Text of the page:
Within the crippled crypto landscape, Coinbase had its fair share of setbacks.
The exchange, ranking second in the world for crypto trading volume at the end of 2021, was raking in just under $2.3 billion in revenue for Q4. The end of 2022 paints a very different picture.
While this is somewhat expected and was somewhat alluded to by multiple rounds of layoffs, the mood was somber on the company’s earnings call last night.
Where net income for the full year 2021 had been $3.6 billion, the company now registered a loss of $2.6 billion. Despite this, CEO and Co-Founder Brian Armstrong attempted to cast hope on the news.
“The narrative in crypto tends to flip every two years. It’s either irrational exuberance or despair.”
“Neither one is true at any given time, but we’re in one of those despair phases right now. And that also means there’s an opportunity for builders who are focused in this space like Coinbase.”
“So if you take where we are now or in 2022 and compare that to just two years ago, you kind of have to look over at least the prior cycle.”
He outlined the developments within the crypto sector, citing the increasing number of developers within the space, the price of bitcoin, and mainstream interest in the space.
“In short, we remain incredibly bullish on this technology, in this industry,” he said. “We’re operating more efficiently at this new size. We believe that we will be a net beneficiary of increased regulatory clarity.”
“And of course, ultimately, we’ve got to keep driving the utility of crypto, improving our products, driving more and more use cases so that 1 billion or more people can benefit from this technology, and we can increase economic freedom in the world.”
Despite this, financial results for the full year were unsurprisingly bleak, marred by multiple crypto scandals periodically through 2022.
In the midst of despair, Q4 showed minor improvement.
While the Coinbase team were quick to mention that full-year outlook predictions (made in November 2022) were on target, it offered little respite. Q4 had shown a slight quarterly growth of 5% for net revenue, driven by a surge of 34% in subscription and services revenue.
However, trading volume decreased by 9%, and operating expenses continued to increase by 3%. A settlement ordered by the New York Department of Financial Services (NYDFS) in early January 2023 added to expenses.
Adjusted EBITA in Q4 was also at an all-time low for the year at $124 million, which the company stated was due to a foreign exchange loss experienced in Q2 that was not fully realized until Q4.
As a result, the company is planning to shift its approach.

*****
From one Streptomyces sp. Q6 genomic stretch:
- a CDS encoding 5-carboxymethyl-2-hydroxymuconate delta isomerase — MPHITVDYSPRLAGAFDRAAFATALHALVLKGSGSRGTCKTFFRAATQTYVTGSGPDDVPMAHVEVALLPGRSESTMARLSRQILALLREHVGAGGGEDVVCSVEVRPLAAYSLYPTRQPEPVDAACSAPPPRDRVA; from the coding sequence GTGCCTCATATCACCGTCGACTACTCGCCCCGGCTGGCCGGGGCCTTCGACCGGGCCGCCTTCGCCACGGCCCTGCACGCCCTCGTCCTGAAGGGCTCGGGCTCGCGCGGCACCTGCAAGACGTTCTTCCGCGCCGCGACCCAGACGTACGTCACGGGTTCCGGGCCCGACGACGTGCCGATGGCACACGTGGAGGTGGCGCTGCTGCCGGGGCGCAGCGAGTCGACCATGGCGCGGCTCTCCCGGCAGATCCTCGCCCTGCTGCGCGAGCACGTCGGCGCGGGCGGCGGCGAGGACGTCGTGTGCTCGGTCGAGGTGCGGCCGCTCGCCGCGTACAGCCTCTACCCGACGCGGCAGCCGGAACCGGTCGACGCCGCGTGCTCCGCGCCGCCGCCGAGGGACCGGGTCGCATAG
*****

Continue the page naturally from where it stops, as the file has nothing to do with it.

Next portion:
“Specifically, for 2023, our goal is to improve our adjusted EBITDA performance in absolute dollar terms year-over-year,” said Alesia Haas, CFO. “And we’re going to continue to work to build revenue streams with less volatility.”
“While the focus is on improving adjusted EBITDA, our stock-based compensation is coming down too. So we are focused on overall expense performance, and we think that will set the stage for long-term financial performance.”
However, the company has stated it will continue to focus on crypto assets and Web3.
Regulatory Scrutiny Casts Doubt on the sector.
Coinbase’s decision to remain in the crypto space comes with a sense of unease.
Increased regulatory scrutiny, particularly in the wake of FTX, has created an environment of ongoing confusion, despite ongoing attempts of industry players to remain compliant. The topic was, therefore, front of mind in the earnings call.
“In the wake of FTX and other crypto company failures, we’ve seen increased regulatory scrutiny, of course,” said Armstrong in his opening remarks. “But let me be very clear, I
believe this is a good thing for the space and that it will ultimately benefit Coinbase.”
The company stated that, since it’s conception, it had made regulatory compliance of utmost priority. They distanced themselves from the recent Kraken settlement, stating their staking services are different to the other exchange.
Coinbase’s own recent settlement with the NYDFS “for significant failures in its compliance program“ aside, Armstrong said he has been meeting with many government officials in 2023, making “policy an utmost priority”.
Both he and Chief Legal Officer Paul Grewal outlined the many ways Coinbase is engaging with the US regulatory landscape and called for others in the crypto community to do the same.
Focus On The Near-Term Outlook
With the economic conditions’ continuing uncertainty, the company’s outlook remained on the near-term results.
“We’re really focusing our near-term outlook on things that we control,” said Haas. “Specifically subscription and services revenue and expenses.”
She explained that they expected subscription and services revenue would convert $300 million to $325 million in Q1. The outlook for transaction revenue remained volatile.
For Q1 2023, they were also aiming to reduce expenses by 30% on the previous quarter.
“There are scenarios that we could be EBITDA positive this year. But the goal, because we’re preparing for the worst and hoping for the best, is to ensure that we improve EBITDA year-over-year,” said Haas.
Isabelle is a journalist for Fintech Nexus News and leads the Fintech Coffee Break podcast.
Isabelle's interest in fintech comes from a yearning to understand society's rapid digitalization and its potential, a topic she has often addressed during her academic pursuits and journalistic career.